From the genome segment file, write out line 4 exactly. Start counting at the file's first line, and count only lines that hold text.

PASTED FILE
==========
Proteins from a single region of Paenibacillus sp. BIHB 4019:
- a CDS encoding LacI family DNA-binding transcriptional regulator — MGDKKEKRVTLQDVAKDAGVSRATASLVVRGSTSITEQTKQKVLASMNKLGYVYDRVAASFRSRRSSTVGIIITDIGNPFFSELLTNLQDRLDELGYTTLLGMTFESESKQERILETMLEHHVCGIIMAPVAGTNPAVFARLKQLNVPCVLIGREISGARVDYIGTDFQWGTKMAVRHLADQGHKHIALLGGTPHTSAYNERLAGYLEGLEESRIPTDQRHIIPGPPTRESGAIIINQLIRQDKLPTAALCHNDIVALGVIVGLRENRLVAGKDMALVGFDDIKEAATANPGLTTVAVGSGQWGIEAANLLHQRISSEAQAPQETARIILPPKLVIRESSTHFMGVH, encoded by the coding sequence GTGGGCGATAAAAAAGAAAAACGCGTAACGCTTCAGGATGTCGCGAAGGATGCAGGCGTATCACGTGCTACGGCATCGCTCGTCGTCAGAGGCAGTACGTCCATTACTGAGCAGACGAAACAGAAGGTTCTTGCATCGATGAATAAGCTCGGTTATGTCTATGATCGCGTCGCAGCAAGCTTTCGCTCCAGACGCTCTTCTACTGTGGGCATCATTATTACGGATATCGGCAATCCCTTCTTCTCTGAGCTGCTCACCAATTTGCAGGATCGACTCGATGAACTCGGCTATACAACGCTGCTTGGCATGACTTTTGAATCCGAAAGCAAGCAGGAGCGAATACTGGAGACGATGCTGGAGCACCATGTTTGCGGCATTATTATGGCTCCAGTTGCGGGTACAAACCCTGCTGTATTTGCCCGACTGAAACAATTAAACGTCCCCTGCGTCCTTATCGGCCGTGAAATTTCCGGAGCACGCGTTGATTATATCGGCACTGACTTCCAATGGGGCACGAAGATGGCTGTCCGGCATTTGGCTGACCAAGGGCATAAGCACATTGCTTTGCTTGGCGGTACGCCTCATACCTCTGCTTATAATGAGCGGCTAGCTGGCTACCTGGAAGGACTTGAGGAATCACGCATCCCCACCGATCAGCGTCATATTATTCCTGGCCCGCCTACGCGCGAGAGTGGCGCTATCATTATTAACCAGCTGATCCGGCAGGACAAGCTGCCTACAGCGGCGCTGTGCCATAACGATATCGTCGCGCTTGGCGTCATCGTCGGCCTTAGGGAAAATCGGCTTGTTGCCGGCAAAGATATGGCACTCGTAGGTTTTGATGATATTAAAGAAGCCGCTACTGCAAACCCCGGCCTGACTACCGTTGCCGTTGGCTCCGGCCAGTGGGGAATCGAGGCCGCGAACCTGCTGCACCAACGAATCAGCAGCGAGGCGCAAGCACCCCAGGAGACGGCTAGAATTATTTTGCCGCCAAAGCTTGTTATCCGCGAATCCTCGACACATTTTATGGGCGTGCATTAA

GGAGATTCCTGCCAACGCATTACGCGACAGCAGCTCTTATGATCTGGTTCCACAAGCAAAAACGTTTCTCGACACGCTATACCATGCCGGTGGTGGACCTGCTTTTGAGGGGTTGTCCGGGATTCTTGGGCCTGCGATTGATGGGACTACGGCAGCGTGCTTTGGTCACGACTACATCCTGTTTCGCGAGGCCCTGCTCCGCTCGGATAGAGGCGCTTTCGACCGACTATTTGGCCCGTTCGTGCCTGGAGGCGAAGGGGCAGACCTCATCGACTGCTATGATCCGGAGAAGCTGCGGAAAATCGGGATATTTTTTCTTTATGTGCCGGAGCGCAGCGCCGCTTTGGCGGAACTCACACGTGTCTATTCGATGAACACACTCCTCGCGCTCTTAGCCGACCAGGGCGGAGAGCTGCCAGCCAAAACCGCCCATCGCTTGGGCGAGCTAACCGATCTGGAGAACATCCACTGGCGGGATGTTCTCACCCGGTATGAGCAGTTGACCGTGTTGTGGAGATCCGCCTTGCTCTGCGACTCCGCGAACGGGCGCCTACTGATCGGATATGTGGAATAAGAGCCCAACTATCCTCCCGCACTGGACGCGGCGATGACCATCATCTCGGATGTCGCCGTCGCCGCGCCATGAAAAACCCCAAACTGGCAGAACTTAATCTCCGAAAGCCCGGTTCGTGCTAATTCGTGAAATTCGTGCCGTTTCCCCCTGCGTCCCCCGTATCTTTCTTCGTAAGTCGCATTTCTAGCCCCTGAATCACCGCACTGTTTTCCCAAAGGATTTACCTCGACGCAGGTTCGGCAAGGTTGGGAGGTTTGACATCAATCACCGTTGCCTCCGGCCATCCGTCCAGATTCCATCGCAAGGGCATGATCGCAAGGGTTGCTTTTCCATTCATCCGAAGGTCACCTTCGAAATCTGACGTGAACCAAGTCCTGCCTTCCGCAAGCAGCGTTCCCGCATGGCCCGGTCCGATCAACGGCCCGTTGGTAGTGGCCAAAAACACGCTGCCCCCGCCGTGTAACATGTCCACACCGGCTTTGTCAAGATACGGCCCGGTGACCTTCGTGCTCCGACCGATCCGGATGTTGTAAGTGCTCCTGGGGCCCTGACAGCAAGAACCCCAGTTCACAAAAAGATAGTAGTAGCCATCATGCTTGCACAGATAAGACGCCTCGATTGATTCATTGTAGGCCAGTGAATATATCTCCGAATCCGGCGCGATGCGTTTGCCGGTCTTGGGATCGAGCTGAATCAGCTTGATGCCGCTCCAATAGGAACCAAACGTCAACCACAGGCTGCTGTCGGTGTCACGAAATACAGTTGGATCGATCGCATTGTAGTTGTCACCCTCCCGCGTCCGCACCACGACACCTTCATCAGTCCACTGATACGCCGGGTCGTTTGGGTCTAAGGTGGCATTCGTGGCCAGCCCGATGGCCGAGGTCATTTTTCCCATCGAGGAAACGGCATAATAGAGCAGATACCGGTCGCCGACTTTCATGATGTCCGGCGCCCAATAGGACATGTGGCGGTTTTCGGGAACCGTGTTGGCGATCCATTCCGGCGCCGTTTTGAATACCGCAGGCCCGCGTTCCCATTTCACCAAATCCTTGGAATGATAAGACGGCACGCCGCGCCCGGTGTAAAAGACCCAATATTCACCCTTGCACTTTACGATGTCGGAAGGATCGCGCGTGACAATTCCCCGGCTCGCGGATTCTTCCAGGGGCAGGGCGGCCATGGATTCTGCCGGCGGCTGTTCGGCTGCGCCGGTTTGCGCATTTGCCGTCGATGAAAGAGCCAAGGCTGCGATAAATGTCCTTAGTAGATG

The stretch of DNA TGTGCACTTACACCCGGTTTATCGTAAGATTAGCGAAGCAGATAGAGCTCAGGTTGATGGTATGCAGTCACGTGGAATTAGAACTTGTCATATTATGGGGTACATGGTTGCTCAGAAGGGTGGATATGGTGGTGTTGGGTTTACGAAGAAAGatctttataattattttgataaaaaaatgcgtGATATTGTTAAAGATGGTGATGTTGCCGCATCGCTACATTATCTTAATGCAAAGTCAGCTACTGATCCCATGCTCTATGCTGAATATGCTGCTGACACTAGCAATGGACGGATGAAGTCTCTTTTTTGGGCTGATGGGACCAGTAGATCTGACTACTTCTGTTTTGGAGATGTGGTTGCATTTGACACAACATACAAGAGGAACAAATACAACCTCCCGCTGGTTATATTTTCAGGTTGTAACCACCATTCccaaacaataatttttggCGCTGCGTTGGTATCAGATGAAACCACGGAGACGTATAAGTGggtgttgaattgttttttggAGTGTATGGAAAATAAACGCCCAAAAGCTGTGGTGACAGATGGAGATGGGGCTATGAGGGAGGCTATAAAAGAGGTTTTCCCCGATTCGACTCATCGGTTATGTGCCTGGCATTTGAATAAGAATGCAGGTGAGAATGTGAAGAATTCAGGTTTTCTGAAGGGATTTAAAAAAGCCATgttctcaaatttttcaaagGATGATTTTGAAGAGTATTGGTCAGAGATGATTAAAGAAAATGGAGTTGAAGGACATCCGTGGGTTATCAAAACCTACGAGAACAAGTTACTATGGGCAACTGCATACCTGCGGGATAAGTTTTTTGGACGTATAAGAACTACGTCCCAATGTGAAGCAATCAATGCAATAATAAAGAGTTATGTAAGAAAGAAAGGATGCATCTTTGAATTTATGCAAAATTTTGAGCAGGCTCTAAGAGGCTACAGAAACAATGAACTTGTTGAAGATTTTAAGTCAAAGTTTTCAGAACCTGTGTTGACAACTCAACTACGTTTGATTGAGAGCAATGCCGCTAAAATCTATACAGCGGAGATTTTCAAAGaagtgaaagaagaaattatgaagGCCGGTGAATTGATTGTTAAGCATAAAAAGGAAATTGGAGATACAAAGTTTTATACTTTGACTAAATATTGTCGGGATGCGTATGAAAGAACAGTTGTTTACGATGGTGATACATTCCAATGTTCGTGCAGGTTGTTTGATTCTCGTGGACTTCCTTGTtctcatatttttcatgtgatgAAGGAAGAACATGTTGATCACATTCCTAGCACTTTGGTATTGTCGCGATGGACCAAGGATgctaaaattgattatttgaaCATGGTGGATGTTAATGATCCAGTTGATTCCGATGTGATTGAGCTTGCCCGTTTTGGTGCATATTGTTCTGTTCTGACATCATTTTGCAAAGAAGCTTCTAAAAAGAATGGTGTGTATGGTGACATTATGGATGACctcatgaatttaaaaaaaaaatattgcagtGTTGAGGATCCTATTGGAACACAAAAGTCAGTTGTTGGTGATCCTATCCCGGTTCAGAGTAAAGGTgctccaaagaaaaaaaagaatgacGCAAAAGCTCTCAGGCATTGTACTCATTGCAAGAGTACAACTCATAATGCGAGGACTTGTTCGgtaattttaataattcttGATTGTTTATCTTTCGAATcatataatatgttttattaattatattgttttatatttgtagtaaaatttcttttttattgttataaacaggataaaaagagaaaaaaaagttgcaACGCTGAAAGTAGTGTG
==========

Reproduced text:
The stretch of DNA TGTGCACTTACACCCGGTTTATCGTAAGATTAGCGAAGCAGATAGAGCTCAGGTTGATGGTATGCAGTCACGTGGAATTAGAACTTGTCATATTATGGGGTACATGGTTGCTCAGAAGGGTGGATATGGTGGTGTTGGGTTTACGAAGAAAGatctttataattattttgataaaaaaatgcgtGATATTGTTAAAGATGGTGATGTTGCCGCATCGCTACATTATCTTAATGCAAAGTCAGCTACTGATCCCATGCTCTATGCTGAATATGCTGCTGACACTAGCAATGGACGGATGAAGTCTCTTTTTTGGGCTGATGGGACCAGTAGATCTGACTACTTCTGTTTTGGAGATGTGGTTGCATTTGACACAACATACAAGAGGAACAAATACAACCTCCCGCTGGTTATATTTTCAGGTTGTAACCACCATTCccaaacaataatttttggCGCTGCGTTGGTATCAGATGAAACCACGGAGACGTATAAGTGggtgttgaattgttttttggAGTGTATGGAAAATAAACGCCCAAAAGCTGTGGTGACAGATGGAGATGGGGCTATGAGGGAGGCTATAAAAGAGGTTTTCCCCGATTCGACTCATCGGTTATGTGCCTGGCATTTGAATAAGAATGCAGGTGAGAATGTGAAGAATTCAGGTTTTCTGAAGGGATTTAAAAAAGCCATgttctcaaatttttcaaagGATGATTTTGAAGAGTATTGGTCAGAGATGATTAAAGAAAATGGAGTTGAAGGACATCCGTGGGTTATCAAAACCTACGAGAACAAGTTACTATGGGCAACTGCATACCTGCGGGATAAGTTTTTTGGACGTATAAGAACTACGTCCCAATGTGAAGCAATCAATGCAATAATAAAGAGTTATGTAAGAAAGAAAGGATGCATCTTTGAATTTATGCAAAATTTTGAGCAGGCTCTAAGAGGCTACAGAAACAATGAACTTGTTGAAGATTTTAAGTCAAAGTTTTCAGAACCTGTGTTGACAACTCAACTACGTTTGATTGAGAGCAATGCCGCTAAAATCTATACAGCGGAGATTTTCAAAGaagtgaaagaagaaattatgaagGCCGGTGAATTGATTGTTAAGCATAAAAAGGAAATTGGAGATACAAAGTTTTATACTTTGACTAAATATTGTCGGGATGCGTATGAAAGAACAGTTGTTTACGATGGTGATACATTCCAATGTTCGTGCAGGTTGTTTGATTCTCGTGGACTTCCTTGTtctcatatttttcatgtgatgAAGGAAGAACATGTTGATCACATTCCTAGCACTTTGGTATTGTCGCGATGGACCAAGGATgctaaaattgattatttgaaCATGGTGGATGTTAATGATCCAGTTGATTCCGATGTGATTGAGCTTGCCCGTTTTGGTGCATATTGTTCTGTTCTGACATCATTTTGCAAAGAAGCTTCTAAAAAGAATGGTGTGTATGGTGACATTATGGATGACctcatgaatttaaaaaaaaaatattgcagtGTTGAGGATCCTATTGGAACACAAAAGTCAGTTGTTGGTGATCCTATCCCGGTTCAGAGTAAAGGTgctccaaagaaaaaaaagaatgacGCAAAAGCTCTCAGGCATTGTACTCATTGCAAGAGTACAACTCATAATGCGAGGACTTGTTCGgtaattttaataattcttGATTGTTTATCTTTCGAATcatataatatgttttattaattatattgttttatatttgtagtaaaatttcttttttattgttataaacaggataaaaagagaaaaaaaagttgcaACGCTGAAAGTAGTGTG